Take three fiercely independent singer-songwriters who don’t know each other very well, put them in a room and tell them to write songs together, and you’ve got a prescription not only for bruised egos but quite possibly broken bones as well. Unless of course the singer-songwriters are women, in which case you’ve got a much better chance of co-operation and a successful collaboration. k.d. lang admired the work of Neko Case and Laura Veirs and suggested the three get together and create some new songs, not as a three-point harmony trio but more like a real band where each member’s individual strengths are given a chance to shine. The end result is one of the finest collections of songs released this year, where even the production and arrangements are well-conceived and beautifully implemented. See what a little co-operation can accomplish?

 

7. Bon Iver – 22, A Million

Up to this point Bon Iver was widely considered a balladeer, a singer-songwriter of deeply personal, atmospheric songs who used electronica mostly as a way to process his distinctive falsetto vocals. Folk electronica, if you will. But on this, his third album, Bon Iver takes folk electronica to new horizons with beats and kinetic energy, a huge and I think welcome departure from his drony balladeer thing. The album contains some beautiful acoustic guitar, piano and horns, but it also includes tracks like “10 (Deathbreast)” which has him spitting out spoken lyrics over a driving cascade of electronic beats, sounding more like Kanye West than a folk artist. In fact, West had sought out Bon Iver’s recording expertise for one of the rapper’s earlier albums, so I guess what goes around comes around. Rock happens when different musical genres come together, and this album sounds like something new being born.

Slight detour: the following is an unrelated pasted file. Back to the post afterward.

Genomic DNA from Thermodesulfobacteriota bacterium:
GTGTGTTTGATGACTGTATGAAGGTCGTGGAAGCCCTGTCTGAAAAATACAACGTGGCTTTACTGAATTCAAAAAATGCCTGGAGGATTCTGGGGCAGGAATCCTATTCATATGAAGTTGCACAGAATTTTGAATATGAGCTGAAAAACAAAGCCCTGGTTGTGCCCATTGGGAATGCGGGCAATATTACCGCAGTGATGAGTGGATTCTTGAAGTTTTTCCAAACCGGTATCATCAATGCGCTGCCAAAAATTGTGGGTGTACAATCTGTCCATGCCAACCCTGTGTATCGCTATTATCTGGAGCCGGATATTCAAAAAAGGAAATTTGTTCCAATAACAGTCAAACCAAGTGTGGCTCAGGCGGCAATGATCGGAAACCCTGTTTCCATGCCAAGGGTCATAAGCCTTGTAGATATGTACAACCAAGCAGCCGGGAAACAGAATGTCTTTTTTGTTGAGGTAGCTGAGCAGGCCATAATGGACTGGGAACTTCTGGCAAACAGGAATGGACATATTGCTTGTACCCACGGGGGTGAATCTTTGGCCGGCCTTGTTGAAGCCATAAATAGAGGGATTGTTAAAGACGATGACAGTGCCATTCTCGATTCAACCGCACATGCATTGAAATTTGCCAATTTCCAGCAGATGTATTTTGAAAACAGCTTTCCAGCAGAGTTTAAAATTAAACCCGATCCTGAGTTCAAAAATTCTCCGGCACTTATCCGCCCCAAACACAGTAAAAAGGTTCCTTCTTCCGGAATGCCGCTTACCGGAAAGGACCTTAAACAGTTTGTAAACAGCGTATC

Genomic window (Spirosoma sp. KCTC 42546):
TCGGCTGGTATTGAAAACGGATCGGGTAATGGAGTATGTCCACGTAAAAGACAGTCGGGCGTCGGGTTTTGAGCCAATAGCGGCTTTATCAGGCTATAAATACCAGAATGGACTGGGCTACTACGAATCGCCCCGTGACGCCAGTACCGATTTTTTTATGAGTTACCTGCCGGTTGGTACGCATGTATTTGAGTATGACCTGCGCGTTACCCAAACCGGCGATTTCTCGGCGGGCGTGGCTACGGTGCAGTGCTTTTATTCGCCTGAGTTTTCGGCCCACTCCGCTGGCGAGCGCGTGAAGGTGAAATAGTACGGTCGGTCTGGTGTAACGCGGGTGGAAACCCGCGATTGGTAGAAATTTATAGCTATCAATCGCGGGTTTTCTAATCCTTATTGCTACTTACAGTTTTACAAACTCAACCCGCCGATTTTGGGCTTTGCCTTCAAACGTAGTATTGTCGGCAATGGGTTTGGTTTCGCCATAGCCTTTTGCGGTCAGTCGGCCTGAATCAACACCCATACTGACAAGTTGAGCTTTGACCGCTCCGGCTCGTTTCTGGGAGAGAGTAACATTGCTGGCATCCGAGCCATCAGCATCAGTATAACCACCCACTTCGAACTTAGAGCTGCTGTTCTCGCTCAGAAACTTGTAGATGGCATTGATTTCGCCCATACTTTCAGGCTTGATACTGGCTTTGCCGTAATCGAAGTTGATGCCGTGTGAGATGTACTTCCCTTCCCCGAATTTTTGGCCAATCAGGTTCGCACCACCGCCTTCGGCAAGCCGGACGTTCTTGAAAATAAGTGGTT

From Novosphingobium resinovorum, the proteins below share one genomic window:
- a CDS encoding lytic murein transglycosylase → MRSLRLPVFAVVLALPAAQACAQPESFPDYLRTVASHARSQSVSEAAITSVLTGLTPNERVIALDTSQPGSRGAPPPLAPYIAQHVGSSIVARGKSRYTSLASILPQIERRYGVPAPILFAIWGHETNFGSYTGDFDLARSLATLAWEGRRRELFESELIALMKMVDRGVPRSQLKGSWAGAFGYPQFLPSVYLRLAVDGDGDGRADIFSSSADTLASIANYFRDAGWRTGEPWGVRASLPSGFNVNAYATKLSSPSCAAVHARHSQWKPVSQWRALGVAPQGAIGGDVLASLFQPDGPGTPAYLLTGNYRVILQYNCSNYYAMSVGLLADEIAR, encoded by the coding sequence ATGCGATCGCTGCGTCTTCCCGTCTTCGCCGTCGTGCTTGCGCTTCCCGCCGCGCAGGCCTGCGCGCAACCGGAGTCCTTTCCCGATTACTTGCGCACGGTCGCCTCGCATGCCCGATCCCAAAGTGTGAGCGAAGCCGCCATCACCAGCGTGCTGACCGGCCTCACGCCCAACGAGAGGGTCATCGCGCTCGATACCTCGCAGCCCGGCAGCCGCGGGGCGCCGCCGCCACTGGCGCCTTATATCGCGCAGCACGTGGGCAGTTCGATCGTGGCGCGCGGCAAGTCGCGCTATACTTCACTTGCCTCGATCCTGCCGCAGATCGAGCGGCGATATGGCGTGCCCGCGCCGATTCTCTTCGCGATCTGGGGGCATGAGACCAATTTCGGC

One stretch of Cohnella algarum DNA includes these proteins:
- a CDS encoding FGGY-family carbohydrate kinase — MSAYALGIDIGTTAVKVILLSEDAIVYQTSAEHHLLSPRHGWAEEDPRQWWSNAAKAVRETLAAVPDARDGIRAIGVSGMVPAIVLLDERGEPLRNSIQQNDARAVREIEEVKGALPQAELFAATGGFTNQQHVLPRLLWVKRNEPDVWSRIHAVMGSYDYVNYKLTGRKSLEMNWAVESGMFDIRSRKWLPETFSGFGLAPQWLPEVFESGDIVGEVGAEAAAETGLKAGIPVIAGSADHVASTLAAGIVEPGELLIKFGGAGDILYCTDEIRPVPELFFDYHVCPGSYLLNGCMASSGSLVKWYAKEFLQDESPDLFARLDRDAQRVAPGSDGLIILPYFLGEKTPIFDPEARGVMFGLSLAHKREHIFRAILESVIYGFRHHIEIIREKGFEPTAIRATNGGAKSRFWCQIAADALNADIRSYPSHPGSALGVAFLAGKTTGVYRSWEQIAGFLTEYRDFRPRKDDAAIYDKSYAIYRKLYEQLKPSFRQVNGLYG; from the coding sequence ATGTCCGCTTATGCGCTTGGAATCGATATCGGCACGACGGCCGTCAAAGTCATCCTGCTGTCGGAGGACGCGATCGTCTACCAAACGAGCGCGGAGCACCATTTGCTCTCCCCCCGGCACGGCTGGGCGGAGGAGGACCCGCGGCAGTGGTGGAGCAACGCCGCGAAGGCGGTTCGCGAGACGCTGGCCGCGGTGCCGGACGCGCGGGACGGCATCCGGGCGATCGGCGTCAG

6. The Last Shadow Puppets – Everything You’ve Come To Expect

Alex Turner has talent, charisma, and a willingness to take artistic chances, a great combination for any musician. As swaggering front man for the Arctic Monkeys, Turner gained fame for his wickedly clever power pop, but as a partner in The Last Shadow Puppets he takes that wicked cleverness on a completely different tack. The Rock elements are still there, but the defining sound on this album is a standout orchestra section arranged by the brilliant Canadian violinist and producer Owen Pallett. It gives the album a very Euro feel as the band pays discreet homage to the various pop styles that make use of strings – ‘50s doo-wop, ‘60s soul, ‘70s disco, ‘80s spy movies – as well as some really original arrangements that can easily stand on their own. I don’t understand why this album wasn’t a huge hit.